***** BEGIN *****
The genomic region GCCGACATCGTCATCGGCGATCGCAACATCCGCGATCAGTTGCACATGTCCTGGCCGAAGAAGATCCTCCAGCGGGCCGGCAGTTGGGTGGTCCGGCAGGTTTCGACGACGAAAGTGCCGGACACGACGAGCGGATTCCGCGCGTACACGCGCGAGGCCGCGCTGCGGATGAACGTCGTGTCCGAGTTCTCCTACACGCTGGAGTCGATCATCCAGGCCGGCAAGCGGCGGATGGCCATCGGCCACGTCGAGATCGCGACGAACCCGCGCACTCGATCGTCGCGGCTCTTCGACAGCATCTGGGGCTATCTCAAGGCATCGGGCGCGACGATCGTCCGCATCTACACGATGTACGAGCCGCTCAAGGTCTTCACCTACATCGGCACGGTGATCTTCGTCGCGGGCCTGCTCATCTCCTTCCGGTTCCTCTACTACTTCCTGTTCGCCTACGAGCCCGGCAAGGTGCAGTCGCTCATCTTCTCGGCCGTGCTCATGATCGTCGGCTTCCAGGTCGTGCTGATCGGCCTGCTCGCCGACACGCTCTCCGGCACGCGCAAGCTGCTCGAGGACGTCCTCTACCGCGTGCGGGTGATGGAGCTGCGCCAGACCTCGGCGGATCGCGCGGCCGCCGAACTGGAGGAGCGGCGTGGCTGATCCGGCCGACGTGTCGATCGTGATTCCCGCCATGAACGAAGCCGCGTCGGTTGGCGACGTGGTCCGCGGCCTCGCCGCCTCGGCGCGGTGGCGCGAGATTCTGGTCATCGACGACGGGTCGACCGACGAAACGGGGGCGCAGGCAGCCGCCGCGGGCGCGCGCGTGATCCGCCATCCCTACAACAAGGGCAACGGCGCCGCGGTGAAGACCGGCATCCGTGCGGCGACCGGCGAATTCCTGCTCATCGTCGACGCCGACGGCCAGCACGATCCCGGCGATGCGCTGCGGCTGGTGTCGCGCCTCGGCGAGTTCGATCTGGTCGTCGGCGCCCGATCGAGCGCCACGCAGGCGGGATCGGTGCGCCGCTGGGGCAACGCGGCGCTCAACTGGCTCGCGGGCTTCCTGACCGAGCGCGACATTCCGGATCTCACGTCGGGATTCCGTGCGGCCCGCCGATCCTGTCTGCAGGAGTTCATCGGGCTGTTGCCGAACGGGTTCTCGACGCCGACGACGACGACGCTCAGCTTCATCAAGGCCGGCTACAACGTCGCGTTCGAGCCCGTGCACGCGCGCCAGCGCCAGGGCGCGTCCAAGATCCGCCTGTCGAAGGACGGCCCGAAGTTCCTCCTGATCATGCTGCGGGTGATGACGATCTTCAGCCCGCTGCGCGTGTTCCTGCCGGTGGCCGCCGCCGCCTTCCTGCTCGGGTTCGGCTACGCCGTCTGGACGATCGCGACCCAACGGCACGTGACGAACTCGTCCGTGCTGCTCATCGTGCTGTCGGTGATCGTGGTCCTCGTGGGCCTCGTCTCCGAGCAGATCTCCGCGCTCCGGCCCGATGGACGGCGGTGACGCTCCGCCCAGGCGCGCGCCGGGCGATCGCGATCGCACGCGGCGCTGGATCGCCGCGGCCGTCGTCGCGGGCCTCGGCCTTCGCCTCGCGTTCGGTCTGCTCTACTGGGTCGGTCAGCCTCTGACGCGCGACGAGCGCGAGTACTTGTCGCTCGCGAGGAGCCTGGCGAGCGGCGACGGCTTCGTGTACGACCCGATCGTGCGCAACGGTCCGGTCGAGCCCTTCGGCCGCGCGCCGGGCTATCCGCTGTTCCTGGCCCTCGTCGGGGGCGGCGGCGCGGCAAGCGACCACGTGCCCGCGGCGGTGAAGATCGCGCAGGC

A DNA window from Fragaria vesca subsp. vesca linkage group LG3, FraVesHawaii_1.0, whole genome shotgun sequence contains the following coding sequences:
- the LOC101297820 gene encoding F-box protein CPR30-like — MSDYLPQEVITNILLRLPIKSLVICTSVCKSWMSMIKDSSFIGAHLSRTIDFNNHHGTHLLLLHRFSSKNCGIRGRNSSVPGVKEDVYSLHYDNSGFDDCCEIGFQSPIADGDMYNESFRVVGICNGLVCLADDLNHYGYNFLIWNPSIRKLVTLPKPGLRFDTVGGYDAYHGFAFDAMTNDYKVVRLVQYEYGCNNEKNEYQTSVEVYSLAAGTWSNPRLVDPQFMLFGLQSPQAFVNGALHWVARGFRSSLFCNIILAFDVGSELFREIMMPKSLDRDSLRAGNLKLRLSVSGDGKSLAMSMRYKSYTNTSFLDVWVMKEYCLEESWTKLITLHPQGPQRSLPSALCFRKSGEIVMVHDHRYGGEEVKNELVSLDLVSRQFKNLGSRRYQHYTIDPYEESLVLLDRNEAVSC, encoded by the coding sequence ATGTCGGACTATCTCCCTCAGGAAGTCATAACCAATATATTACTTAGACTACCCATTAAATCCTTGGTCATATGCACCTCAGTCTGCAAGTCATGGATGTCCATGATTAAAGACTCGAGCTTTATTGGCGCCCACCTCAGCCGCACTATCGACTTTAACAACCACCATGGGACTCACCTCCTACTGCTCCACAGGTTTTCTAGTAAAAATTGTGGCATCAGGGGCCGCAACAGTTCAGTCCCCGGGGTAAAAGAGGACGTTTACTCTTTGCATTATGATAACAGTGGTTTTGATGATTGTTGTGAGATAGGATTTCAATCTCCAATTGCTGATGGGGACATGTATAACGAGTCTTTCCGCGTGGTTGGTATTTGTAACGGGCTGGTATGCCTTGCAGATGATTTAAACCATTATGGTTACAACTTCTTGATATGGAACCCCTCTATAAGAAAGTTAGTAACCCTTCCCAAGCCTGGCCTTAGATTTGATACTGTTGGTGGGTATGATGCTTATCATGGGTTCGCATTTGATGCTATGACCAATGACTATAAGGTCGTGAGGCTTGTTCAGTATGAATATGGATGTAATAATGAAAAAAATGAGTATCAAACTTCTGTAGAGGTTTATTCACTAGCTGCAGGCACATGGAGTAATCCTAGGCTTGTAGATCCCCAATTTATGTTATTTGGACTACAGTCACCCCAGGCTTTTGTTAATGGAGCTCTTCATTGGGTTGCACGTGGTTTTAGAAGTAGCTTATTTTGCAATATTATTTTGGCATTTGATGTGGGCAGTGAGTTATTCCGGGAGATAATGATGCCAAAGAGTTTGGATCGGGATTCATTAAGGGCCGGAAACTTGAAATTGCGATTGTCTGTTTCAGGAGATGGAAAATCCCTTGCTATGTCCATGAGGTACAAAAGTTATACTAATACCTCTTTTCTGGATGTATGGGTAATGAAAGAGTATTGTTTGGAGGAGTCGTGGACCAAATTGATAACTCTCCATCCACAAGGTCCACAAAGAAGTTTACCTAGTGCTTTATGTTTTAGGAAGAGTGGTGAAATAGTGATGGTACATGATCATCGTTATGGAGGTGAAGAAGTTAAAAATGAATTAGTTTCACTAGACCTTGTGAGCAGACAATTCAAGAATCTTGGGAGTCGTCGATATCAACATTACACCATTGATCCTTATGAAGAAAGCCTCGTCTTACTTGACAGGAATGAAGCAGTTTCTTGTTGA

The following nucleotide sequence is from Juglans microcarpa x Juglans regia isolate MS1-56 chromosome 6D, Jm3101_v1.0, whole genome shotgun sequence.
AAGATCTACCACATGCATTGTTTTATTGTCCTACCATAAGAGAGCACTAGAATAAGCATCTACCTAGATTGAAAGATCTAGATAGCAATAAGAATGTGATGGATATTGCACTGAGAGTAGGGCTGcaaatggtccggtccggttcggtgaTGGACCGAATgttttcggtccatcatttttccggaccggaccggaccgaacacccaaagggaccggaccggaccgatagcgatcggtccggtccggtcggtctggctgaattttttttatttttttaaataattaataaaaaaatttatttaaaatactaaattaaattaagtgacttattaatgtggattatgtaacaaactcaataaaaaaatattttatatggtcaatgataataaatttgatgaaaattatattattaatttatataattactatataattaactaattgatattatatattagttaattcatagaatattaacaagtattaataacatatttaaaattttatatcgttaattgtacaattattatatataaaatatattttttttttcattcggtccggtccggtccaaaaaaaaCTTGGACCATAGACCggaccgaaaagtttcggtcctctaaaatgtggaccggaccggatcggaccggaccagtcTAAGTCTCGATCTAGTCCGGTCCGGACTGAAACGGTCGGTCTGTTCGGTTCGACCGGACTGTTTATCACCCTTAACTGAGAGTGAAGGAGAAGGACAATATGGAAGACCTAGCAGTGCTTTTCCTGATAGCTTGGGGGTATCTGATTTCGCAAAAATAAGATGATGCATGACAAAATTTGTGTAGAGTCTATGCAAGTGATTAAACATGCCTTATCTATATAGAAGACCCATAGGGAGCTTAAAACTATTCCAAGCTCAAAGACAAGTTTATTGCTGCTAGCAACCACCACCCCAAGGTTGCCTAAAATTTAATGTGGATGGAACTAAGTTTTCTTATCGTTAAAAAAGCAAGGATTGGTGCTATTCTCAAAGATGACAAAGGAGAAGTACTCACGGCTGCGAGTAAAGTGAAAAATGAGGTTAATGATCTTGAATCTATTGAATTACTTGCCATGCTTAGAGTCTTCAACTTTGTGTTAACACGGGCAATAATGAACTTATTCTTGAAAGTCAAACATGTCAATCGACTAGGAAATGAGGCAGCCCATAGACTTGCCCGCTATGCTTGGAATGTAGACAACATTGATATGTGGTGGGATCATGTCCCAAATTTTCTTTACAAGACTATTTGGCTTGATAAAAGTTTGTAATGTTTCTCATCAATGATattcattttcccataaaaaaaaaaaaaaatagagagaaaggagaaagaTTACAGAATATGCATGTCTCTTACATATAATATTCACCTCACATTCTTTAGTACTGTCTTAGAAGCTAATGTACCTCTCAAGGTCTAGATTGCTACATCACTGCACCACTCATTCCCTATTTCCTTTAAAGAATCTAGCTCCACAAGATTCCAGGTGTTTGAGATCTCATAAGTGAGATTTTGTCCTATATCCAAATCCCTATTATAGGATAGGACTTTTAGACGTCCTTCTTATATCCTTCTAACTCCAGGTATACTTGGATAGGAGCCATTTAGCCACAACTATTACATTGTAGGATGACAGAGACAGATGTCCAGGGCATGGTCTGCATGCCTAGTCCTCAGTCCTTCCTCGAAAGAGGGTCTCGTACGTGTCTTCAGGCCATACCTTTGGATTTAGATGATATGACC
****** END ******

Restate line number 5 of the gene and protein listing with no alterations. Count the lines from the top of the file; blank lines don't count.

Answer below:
AAGATCTACCACATGCATTGTTTTATTGTCCTACCATAAGAGAGCACTAGAATAAGCATCTACCTAGATTGAAAGATCTAGATAGCAATAAGAATGTGATGGATATTGCACTGAGAGTAGGGCTGcaaatggtccggtccggttcggtgaTGGACCGAATgttttcggtccatcatttttccggaccggaccggaccgaacacccaaagggaccggaccggaccgatagcgatcggtccggtccggtcggtctggctgaattttttttatttttttaaataattaataaaaaaatttatttaaaatactaaattaaattaagtgacttattaatgtggattatgtaacaaactcaataaaaaaatattttatatggtcaatgataataaatttgatgaaaattatattattaatttatataattactatataattaactaattgatattatatattagttaattcatagaatattaacaagtattaataacatatttaaaattttatatcgttaattgtacaattattatatataaaatatattttttttttcattcggtccggtccggtccaaaaaaaaCTTGGACCATAGACCggaccgaaaagtttcggtcctctaaaatgtggaccggaccggatcggaccggaccagtcTAAGTCTCGATCTAGTCCGGTCCGGACTGAAACGGTCGGTCTGTTCGGTTCGACCGGACTGTTTATCACCCTTAACTGAGAGTGAAGGAGAAGGACAATATGGAAGACCTAGCAGTGCTTTTCCTGATAGCTTGGGGGTATCTGATTTCGCAAAAATAAGATGATGCATGACAAAATTTGTGTAGAGTCTATGCAAGTGATTAAACATGCCTTATCTATATAGAAGACCCATAGGGAGCTTAAAACTATTCCAAGCTCAAAGACAAGTTTATTGCTGCTAGCAACCACCACCCCAAGGTTGCCTAAAATTTAATGTGGATGGAACTAAGTTTTCTTATCGTTAAAAAAGCAAGGATTGGTGCTATTCTCAAAGATGACAAAGGAGAAGTACTCACGGCTGCGAGTAAAGTGAAAAATGAGGTTAATGATCTTGAATCTATTGAATTACTTGCCATGCTTAGAGTCTTCAACTTTGTGTTAACACGGGCAATAATGAACTTATTCTTGAAAGTCAAACATGTCAATCGACTAGGAAATGAGGCAGCCCATAGACTTGCCCGCTATGCTTGGAATGTAGACAACATTGATATGTGGTGGGATCATGTCCCAAATTTTCTTTACAAGACTATTTGGCTTGATAAAAGTTTGTAATGTTTCTCATCAATGATattcattttcccataaaaaaaaaaaaaaatagagagaaaggagaaagaTTACAGAATATGCATGTCTCTTACATATAATATTCACCTCACATTCTTTAGTACTGTCTTAGAAGCTAATGTACCTCTCAAGGTCTAGATTGCTACATCACTGCACCACTCATTCCCTATTTCCTTTAAAGAATCTAGCTCCACAAGATTCCAGGTGTTTGAGATCTCATAAGTGAGATTTTGTCCTATATCCAAATCCCTATTATAGGATAGGACTTTTAGACGTCCTTCTTATATCCTTCTAACTCCAGGTATACTTGGATAGGAGCCATTTAGCCACAACTATTACATTGTAGGATGACAGAGACAGATGTCCAGGGCATGGTCTGCATGCCTAGTCCTCAGTCCTTCCTCGAAAGAGGGTCTCGTACGTGTCTTCAGGCCATACCTTTGGATTTAGATGATATGACC